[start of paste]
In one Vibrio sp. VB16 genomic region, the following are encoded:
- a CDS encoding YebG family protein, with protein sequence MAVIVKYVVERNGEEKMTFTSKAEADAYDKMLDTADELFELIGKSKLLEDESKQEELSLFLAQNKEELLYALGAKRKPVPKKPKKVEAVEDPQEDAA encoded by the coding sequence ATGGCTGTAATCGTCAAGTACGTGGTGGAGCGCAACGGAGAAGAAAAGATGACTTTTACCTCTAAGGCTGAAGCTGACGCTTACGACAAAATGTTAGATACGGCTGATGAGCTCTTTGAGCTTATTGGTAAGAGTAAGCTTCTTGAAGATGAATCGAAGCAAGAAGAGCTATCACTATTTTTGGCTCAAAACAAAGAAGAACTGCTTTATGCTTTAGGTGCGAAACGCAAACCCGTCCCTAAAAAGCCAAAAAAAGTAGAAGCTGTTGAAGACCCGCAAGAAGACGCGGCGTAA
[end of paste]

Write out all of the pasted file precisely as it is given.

In one Vibrio sp. VB16 genomic region, the following are encoded:
- a CDS encoding YebG family protein, with protein sequence MAVIVKYVVERNGEEKMTFTSKAEADAYDKMLDTADELFELIGKSKLLEDESKQEELSLFLAQNKEELLYALGAKRKPVPKKPKKVEAVEDPQEDAA encoded by the coding sequence ATGGCTGTAATCGTCAAGTACGTGGTGGAGCGCAACGGAGAAGAAAAGATGACTTTTACCTCTAAGGCTGAAGCTGACGCTTACGACAAAATGTTAGATACGGCTGATGAGCTCTTTGAGCTTATTGGTAAGAGTAAGCTTCTTGAAGATGAATCGAAGCAAGAAGAGCTATCACTATTTTTGGCTCAAAACAAAGAAGAACTGCTTTATGCTTTAGGTGCGAAACGCAAACCCGTCCCTAAAAAGCCAAAAAAAGTAGAAGCTGTTGAAGACCCGCAAGAAGACGCGGCGTAA